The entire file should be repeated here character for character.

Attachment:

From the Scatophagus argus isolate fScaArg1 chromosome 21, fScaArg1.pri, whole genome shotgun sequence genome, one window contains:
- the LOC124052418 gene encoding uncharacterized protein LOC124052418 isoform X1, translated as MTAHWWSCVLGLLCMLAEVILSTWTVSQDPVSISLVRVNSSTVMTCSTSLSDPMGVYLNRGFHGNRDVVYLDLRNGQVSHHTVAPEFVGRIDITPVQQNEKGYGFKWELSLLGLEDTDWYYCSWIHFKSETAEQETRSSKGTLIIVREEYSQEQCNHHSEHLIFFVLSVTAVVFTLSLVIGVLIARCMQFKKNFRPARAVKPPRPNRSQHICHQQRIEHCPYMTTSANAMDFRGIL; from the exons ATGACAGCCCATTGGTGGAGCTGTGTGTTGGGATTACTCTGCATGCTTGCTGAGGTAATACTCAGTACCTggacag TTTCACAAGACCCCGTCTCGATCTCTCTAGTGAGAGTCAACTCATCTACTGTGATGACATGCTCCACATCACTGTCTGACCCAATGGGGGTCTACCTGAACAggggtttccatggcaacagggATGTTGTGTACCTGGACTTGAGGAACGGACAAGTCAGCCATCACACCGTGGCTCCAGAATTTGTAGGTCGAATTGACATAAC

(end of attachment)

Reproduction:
From the Scatophagus argus isolate fScaArg1 chromosome 21, fScaArg1.pri, whole genome shotgun sequence genome, one window contains:
- the LOC124052418 gene encoding uncharacterized protein LOC124052418 isoform X1, translated as MTAHWWSCVLGLLCMLAEVILSTWTVSQDPVSISLVRVNSSTVMTCSTSLSDPMGVYLNRGFHGNRDVVYLDLRNGQVSHHTVAPEFVGRIDITPVQQNEKGYGFKWELSLLGLEDTDWYYCSWIHFKSETAEQETRSSKGTLIIVREEYSQEQCNHHSEHLIFFVLSVTAVVFTLSLVIGVLIARCMQFKKNFRPARAVKPPRPNRSQHICHQQRIEHCPYMTTSANAMDFRGIL; from the exons ATGACAGCCCATTGGTGGAGCTGTGTGTTGGGATTACTCTGCATGCTTGCTGAGGTAATACTCAGTACCTggacag TTTCACAAGACCCCGTCTCGATCTCTCTAGTGAGAGTCAACTCATCTACTGTGATGACATGCTCCACATCACTGTCTGACCCAATGGGGGTCTACCTGAACAggggtttccatggcaacagggATGTTGTGTACCTGGACTTGAGGAACGGACAAGTCAGCCATCACACCGTGGCTCCAGAATTTGTAGGTCGAATTGACATAAC